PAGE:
David Suzuki and Grand Chief Stewart Phillip are flying in to a remote area in British Columbia’s Peace River Valley to offer support to a small group protesting construction of the Site C dam.
Mr. Suzuki, a globally recognized broadcaster and environmentalist, and Mr. Phillip, one of the province’s most influential native leaders, are scheduled to drop in by helicopter Tuesday to visit a small group of protesters who have been camped out in minus-20 degree weather for weeks.
Their visit is intended to raise the profile of the protest, which is expected to intensify in the months ahead as BC Hydro increases its construction activity.
Until now only about a dozen protesters have been camped out in the valley, at the site of a historic fur-trading post known as Rocky Mountain Fort, and another 30 people have shown up with placards along construction access roads.
Three people were arrested last week after blocking truck traffic on the roads, but so far there have been no arrests at the Rocky Mountain Fort camp, which is located in the bush several kilometres from the nearest road.
Timber in the area needs to be cleared before spring if Site C construction is to stay on schedule.
The dam is being protested by Treaty 8 First Nations, who are arguing in court that it violates their treaty rights; by local ranchers and farmers who say the project will drown valuable agricultural land; and by environmentalists who say the Peace River Valley provides vital habitat for fish and wildlife. The B.C. government endorses the dam, saying it is necessary to meet the province’s future power needs.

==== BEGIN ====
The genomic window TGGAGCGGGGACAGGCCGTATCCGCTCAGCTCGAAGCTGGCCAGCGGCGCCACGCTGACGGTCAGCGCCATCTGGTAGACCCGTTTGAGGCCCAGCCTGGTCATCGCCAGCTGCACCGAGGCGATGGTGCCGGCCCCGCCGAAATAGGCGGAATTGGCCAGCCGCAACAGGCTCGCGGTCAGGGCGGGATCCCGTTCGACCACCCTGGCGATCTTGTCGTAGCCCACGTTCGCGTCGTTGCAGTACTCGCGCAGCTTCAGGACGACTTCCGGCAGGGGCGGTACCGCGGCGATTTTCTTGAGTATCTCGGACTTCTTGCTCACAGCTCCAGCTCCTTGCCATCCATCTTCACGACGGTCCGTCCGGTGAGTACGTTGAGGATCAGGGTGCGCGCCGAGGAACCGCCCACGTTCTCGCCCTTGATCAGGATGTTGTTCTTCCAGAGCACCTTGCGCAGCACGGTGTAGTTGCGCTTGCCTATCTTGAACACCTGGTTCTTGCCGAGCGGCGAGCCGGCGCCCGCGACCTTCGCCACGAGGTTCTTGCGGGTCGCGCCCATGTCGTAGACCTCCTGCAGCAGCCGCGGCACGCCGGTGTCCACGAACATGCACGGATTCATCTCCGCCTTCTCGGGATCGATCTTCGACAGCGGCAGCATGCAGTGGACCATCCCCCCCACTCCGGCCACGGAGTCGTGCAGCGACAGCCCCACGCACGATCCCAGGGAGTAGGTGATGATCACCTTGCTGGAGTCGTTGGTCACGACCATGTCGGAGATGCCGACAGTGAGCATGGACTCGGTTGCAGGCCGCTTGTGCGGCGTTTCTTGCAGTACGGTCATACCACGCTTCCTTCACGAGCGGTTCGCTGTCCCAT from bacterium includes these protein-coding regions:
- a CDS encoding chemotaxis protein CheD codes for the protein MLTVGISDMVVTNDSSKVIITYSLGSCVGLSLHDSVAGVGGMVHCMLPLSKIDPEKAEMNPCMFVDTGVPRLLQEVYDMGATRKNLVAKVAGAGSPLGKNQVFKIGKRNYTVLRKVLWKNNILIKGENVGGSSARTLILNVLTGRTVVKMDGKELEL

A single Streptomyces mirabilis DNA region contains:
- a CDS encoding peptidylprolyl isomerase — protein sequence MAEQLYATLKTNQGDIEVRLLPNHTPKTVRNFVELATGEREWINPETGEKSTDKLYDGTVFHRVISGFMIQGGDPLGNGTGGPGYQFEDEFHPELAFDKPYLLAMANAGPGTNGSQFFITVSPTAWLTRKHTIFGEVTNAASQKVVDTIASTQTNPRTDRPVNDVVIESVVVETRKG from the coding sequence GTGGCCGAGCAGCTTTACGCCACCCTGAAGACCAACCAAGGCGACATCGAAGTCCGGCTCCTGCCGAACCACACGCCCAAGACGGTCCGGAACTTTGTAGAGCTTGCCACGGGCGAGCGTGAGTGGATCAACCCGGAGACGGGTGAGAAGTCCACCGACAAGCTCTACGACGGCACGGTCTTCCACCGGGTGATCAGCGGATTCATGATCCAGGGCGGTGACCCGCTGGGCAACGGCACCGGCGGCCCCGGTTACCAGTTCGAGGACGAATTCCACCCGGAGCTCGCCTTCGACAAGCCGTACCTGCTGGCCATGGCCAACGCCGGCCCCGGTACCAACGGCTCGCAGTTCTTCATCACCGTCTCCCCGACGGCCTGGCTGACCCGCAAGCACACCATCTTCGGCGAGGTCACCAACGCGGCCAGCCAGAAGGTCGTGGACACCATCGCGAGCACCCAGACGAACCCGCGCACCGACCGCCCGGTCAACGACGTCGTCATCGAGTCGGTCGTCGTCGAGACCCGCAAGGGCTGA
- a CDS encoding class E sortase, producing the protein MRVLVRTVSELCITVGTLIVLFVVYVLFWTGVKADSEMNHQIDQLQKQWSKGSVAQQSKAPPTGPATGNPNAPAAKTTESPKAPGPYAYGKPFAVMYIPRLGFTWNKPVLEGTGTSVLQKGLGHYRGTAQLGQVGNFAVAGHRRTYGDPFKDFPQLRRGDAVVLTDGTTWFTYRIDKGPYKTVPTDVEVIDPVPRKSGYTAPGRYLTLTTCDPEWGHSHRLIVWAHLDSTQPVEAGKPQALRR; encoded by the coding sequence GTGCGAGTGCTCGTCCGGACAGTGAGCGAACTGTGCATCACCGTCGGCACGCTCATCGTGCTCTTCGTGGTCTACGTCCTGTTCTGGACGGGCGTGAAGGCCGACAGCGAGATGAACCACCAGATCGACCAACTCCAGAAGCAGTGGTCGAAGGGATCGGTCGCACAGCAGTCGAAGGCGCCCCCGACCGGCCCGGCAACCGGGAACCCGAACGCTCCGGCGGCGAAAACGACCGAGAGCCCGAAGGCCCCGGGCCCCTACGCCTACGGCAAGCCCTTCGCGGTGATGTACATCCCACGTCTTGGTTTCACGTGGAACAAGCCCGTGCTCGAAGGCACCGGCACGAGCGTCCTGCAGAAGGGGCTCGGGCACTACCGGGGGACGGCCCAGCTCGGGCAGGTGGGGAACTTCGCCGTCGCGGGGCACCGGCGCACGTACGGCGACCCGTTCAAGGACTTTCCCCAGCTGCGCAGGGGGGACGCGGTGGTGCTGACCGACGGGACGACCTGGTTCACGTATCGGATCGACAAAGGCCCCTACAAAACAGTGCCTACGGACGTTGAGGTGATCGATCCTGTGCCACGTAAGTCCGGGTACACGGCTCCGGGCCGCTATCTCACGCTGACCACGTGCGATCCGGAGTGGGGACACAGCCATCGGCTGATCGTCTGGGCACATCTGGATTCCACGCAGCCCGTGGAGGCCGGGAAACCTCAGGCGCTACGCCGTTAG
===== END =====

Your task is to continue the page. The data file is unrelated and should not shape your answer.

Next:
Mr. Phillip and Mr. Suzuki were in transit Monday and could not be reached for immediate comment, but both are outspoken critics of the $9-billion project.
Mr. Suzuki has said the dam will cause “alarming economic, social and environmental problems.”
In a recent statement, Mr. Phillip said BC Hydro should halt the project until the First Nation court challenge is heard.
“We are absolutely outraged that BC Hydro is working at the proposed dam site when critical court proceedings are in motion and a [legal] decision on Site C proceeding has yet to be determined,” he stated.
Mr. Phillip also said the recent arrests have made the situation more tense.
“We are deeply concerned that BC Hydro’s actions are increasing tensions on the ground,” said Mr. Phillip, who in November was arrested on Burnaby Mountain at a protest against the proposed Kinder Morgan oil pipeline expansion.
It is not expected that Mr. Suzuki or Mr. Phillip will put themselves in a position to be arrested Tuesday, but a spokesman for the Union of British Columbia Indian Chiefs said “they will be on the line” and anything could happen.
RCMP Corporal Dave Tyreman said the arrests last week occurred after protesters on an access road (not at the the Rocky Mountain Fort camp) left the roadside to block traffic.
Cpl. Tyreman said the RCMP are watching the situation but respect the rights of citizens to protest.
“It’s up to us to monitor [the situation] for the coming months,” he said. “We stand by. We are there to keep the peace and [we] encourage any democratic and lawful protests. And I repeat the words lawful protests.”
Arthur Hadland, a former Peace River Regional District director who was among those arrested last week, said he acted out of frustration.
“It was a sad little experience,” he said of being arrested after stepping into the road to block construction traffic. “I’ve tried all the letter writing and reasoning with politicians to no avail. I thought the only way we could get a little attention was to walk into the thoroughfare.”
Mr. Hadland, who was arrested after signing a bond promising to keep the peace, said he hoped his arrest would draw public attention to the controversial project, which he says will damage the environment, drive BC Hydro deeper into debt and force higher power rates provincially.
BC Hydro was not immediately able to provide a spokesman to take questions on the Site C protests.Report Typo/Error